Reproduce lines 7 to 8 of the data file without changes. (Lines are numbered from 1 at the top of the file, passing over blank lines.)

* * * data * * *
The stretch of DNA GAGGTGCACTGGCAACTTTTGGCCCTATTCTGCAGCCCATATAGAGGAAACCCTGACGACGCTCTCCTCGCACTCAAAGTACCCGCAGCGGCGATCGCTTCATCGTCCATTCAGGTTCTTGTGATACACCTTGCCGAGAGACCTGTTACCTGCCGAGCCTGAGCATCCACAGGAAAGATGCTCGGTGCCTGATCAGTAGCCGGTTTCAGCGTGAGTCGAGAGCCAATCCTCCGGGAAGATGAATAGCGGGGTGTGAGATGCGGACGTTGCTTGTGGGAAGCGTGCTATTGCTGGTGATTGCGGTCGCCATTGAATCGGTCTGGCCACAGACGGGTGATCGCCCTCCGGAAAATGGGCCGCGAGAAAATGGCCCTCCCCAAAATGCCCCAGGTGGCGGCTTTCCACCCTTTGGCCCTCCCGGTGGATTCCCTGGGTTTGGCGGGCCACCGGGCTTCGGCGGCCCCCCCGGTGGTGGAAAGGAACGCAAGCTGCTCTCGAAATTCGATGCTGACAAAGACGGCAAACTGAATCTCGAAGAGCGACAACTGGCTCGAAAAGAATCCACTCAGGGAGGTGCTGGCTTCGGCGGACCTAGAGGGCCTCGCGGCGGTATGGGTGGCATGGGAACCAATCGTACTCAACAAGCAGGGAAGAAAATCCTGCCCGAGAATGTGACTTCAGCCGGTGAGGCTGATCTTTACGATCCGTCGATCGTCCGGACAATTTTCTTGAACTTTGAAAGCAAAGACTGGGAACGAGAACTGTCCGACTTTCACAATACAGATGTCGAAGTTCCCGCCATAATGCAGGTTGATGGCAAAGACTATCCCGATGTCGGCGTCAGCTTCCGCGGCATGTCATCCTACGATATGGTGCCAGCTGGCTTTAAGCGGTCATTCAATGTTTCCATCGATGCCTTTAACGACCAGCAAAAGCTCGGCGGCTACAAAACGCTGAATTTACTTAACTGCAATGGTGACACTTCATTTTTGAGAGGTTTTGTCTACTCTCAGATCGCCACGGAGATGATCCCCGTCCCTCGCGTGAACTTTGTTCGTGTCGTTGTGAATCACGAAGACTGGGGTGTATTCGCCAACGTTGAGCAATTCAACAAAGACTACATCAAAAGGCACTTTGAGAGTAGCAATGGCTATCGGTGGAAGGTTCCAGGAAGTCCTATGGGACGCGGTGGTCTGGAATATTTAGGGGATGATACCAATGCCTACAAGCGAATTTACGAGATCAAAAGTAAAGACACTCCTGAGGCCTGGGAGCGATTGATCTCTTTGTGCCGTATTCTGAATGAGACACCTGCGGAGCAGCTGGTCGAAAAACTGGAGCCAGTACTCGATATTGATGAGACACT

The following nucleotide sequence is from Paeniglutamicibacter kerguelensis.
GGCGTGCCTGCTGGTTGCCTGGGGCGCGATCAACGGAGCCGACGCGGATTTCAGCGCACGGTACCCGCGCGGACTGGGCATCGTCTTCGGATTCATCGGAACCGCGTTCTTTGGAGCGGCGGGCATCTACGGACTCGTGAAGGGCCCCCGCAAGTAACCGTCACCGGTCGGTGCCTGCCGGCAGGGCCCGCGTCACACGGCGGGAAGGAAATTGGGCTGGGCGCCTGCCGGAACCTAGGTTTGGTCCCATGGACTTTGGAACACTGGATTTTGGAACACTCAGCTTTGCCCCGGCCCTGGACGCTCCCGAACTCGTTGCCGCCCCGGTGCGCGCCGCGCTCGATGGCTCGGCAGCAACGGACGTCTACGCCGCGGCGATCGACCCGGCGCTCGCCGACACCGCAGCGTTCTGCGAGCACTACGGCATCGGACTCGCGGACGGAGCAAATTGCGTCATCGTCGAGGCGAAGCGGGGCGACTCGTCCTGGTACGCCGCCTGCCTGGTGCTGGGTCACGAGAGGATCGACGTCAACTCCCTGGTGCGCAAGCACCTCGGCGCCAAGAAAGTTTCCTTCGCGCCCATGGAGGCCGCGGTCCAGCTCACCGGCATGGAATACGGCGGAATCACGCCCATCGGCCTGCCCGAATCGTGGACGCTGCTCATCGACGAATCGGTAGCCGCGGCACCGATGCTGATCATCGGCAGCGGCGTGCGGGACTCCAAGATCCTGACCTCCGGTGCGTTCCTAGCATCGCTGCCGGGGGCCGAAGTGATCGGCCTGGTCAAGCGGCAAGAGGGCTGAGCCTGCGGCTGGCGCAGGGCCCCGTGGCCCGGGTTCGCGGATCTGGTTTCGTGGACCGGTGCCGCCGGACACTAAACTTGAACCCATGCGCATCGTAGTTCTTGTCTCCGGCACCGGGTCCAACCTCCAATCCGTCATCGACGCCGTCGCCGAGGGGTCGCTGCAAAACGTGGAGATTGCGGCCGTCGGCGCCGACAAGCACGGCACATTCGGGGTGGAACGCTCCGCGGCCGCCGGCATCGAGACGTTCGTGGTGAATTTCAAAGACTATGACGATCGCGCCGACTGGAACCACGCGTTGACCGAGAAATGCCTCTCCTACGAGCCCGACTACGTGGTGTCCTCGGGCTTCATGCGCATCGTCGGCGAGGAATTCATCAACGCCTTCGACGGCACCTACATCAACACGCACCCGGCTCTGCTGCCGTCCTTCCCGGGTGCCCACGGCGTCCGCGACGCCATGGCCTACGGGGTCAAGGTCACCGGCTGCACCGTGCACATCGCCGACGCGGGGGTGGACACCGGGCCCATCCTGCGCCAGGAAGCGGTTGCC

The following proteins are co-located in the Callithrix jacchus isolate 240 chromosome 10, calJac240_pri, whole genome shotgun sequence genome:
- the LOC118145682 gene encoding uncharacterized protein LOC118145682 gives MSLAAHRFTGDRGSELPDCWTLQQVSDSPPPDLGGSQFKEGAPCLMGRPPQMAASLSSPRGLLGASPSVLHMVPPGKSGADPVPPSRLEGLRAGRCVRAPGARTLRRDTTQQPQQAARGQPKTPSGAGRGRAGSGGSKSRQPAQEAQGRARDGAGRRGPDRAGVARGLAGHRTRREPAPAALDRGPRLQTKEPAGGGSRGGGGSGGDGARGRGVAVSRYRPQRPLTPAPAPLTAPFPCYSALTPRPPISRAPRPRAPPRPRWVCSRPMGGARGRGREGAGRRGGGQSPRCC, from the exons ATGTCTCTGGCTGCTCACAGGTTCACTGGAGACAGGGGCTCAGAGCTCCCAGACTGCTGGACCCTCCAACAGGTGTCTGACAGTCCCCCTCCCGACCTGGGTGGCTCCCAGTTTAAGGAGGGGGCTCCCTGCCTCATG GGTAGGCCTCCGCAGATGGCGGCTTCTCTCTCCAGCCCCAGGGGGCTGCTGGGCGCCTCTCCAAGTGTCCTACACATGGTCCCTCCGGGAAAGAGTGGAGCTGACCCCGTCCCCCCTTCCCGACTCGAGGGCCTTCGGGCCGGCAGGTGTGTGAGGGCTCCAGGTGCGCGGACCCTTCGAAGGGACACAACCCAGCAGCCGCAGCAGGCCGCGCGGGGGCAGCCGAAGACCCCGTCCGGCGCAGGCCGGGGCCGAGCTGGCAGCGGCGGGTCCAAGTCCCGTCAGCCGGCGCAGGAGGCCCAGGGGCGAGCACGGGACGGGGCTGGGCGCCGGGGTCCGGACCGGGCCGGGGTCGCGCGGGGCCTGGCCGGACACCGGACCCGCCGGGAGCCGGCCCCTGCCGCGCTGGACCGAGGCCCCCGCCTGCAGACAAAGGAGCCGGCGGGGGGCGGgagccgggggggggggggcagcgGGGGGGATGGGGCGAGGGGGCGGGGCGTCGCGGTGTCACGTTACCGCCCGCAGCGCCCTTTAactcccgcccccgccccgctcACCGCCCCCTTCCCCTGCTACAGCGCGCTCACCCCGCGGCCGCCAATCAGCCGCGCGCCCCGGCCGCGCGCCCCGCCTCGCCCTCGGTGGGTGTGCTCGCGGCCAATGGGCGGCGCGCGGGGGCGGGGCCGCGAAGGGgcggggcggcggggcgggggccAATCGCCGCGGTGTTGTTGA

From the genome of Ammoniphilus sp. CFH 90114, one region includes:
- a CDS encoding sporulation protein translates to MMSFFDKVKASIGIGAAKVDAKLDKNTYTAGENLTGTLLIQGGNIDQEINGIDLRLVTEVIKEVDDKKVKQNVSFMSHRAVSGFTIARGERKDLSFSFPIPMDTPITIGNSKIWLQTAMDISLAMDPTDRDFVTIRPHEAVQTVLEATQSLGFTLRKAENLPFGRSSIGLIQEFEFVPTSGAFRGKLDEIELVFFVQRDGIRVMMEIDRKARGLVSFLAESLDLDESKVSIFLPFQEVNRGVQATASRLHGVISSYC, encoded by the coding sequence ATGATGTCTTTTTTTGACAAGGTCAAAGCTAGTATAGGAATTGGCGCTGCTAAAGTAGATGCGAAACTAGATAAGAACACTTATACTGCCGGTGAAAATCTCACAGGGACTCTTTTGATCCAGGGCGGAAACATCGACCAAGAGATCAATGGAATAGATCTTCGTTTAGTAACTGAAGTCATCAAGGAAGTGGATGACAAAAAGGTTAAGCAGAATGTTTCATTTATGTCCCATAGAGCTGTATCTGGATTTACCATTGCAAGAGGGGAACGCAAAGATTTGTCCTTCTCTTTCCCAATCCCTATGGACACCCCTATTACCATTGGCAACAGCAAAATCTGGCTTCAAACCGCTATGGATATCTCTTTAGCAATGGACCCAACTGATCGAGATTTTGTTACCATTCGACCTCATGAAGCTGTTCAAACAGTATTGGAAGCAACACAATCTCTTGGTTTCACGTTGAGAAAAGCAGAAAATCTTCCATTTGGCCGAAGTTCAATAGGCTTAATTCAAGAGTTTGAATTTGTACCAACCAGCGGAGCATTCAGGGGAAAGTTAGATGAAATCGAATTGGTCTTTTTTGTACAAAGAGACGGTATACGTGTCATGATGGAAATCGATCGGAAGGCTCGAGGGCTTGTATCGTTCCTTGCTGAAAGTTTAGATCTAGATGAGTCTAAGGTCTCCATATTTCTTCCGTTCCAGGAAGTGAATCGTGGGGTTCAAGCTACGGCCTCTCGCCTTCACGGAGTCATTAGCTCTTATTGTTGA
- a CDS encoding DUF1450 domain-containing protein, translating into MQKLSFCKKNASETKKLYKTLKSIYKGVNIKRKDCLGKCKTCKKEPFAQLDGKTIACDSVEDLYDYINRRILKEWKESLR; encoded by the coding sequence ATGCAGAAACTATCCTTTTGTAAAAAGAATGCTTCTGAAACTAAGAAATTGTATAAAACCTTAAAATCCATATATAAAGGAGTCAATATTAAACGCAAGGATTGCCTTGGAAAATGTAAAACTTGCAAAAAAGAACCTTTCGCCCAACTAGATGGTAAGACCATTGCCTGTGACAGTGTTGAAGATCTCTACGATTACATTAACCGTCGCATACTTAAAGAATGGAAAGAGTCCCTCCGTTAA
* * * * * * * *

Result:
- a CDS encoding sporulation protein translates to MMSFFDKVKASIGIGAAKVDAKLDKNTYTAGENLTGTLLIQGGNIDQEINGIDLRLVTEVIKEVDDKKVKQNVSFMSHRAVSGFTIARGERKDLSFSFPIPMDTPITIGNSKIWLQTAMDISLAMDPTDRDFVTIRPHEAVQTVLEATQSLGFTLRKAENLPFGRSSIGLIQEFEFVPTSGAFRGKLDEIELVFFVQRDGIRVMMEIDRKARGLVSFLAESLDLDESKVSIFLPFQEVNRGVQATASRLHGVISSYC, encoded by the coding sequence ATGATGTCTTTTTTTGACAAGGTCAAAGCTAGTATAGGAATTGGCGCTGCTAAAGTAGATGCGAAACTAGATAAGAACACTTATACTGCCGGTGAAAATCTCACAGGGACTCTTTTGATCCAGGGCGGAAACATCGACCAAGAGATCAATGGAATAGATCTTCGTTTAGTAACTGAAGTCATCAAGGAAGTGGATGACAAAAAGGTTAAGCAGAATGTTTCATTTATGTCCCATAGAGCTGTATCTGGATTTACCATTGCAAGAGGGGAACGCAAAGATTTGTCCTTCTCTTTCCCAATCCCTATGGACACCCCTATTACCATTGGCAACAGCAAAATCTGGCTTCAAACCGCTATGGATATCTCTTTAGCAATGGACCCAACTGATCGAGATTTTGTTACCATTCGACCTCATGAAGCTGTTCAAACAGTATTGGAAGCAACACAATCTCTTGGTTTCACGTTGAGAAAAGCAGAAAATCTTCCATTTGGCCGAAGTTCAATAGGCTTAATTCAAGAGTTTGAATTTGTACCAACCAGCGGAGCATTCAGGGGAAAGTTAGATGAAATCGAATTGGTCTTTTTTGTACAAAGAGACGGTATACGTGTCATGATGGAAATCGATCGGAAGGCTCGAGGGCTTGTATCGTTCCTTGCTGAAAGTTTAGATCTAGATGAGTCTAAGGTCTCCATATTTCTTCCGTTCCAGGAAGTGAATCGTGGGGTTCAAGCTACGGCCTCTCGCCTTCACGGAGTCATTAGCTCTTATTGTTGA
- a CDS encoding DUF1450 domain-containing protein, translating into MQKLSFCKKNASETKKLYKTLKSIYKGVNIKRKDCLGKCKTCKKEPFAQLDGKTIACDSVEDLYDYINRRILKEWKESLR; encoded by the coding sequence ATGCAGAAACTATCCTTTTGTAAAAAGAATGCTTCTGAAACTAAGAAATTGTATAAAACCTTAAAATCCATATATAAAGGAGTCAATATTAAACGCAAGGATTGCCTTGGAAAATGTAAAACTTGCAAAAAAGAACCTTTCGCCCAACTAGATGGTAAGACCATTGCCTGTGACAGTGTTGAAGATCTCTACGATTACATTAACCGTCGCATACTTAAAGAATGGAAAGAGTCCCTCCGTTAA